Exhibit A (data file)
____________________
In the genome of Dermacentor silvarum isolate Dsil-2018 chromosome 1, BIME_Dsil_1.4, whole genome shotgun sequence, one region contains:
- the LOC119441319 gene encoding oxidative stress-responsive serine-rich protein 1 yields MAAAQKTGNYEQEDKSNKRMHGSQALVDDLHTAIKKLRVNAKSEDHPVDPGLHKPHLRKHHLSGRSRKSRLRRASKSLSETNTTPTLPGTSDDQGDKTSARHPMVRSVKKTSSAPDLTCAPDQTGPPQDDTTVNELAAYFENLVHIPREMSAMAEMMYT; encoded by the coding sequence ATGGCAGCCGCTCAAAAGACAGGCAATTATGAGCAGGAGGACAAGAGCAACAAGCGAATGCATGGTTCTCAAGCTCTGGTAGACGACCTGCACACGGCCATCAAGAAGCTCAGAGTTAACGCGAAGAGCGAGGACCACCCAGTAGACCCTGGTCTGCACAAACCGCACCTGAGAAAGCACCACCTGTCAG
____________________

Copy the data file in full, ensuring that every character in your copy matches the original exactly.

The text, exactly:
In the genome of Dermacentor silvarum isolate Dsil-2018 chromosome 1, BIME_Dsil_1.4, whole genome shotgun sequence, one region contains:
- the LOC119441319 gene encoding oxidative stress-responsive serine-rich protein 1 yields MAAAQKTGNYEQEDKSNKRMHGSQALVDDLHTAIKKLRVNAKSEDHPVDPGLHKPHLRKHHLSGRSRKSRLRRASKSLSETNTTPTLPGTSDDQGDKTSARHPMVRSVKKTSSAPDLTCAPDQTGPPQDDTTVNELAAYFENLVHIPREMSAMAEMMYT; encoded by the coding sequence ATGGCAGCCGCTCAAAAGACAGGCAATTATGAGCAGGAGGACAAGAGCAACAAGCGAATGCATGGTTCTCAAGCTCTGGTAGACGACCTGCACACGGCCATCAAGAAGCTCAGAGTTAACGCGAAGAGCGAGGACCACCCAGTAGACCCTGGTCTGCACAAACCGCACCTGAGAAAGCACCACCTGTCAG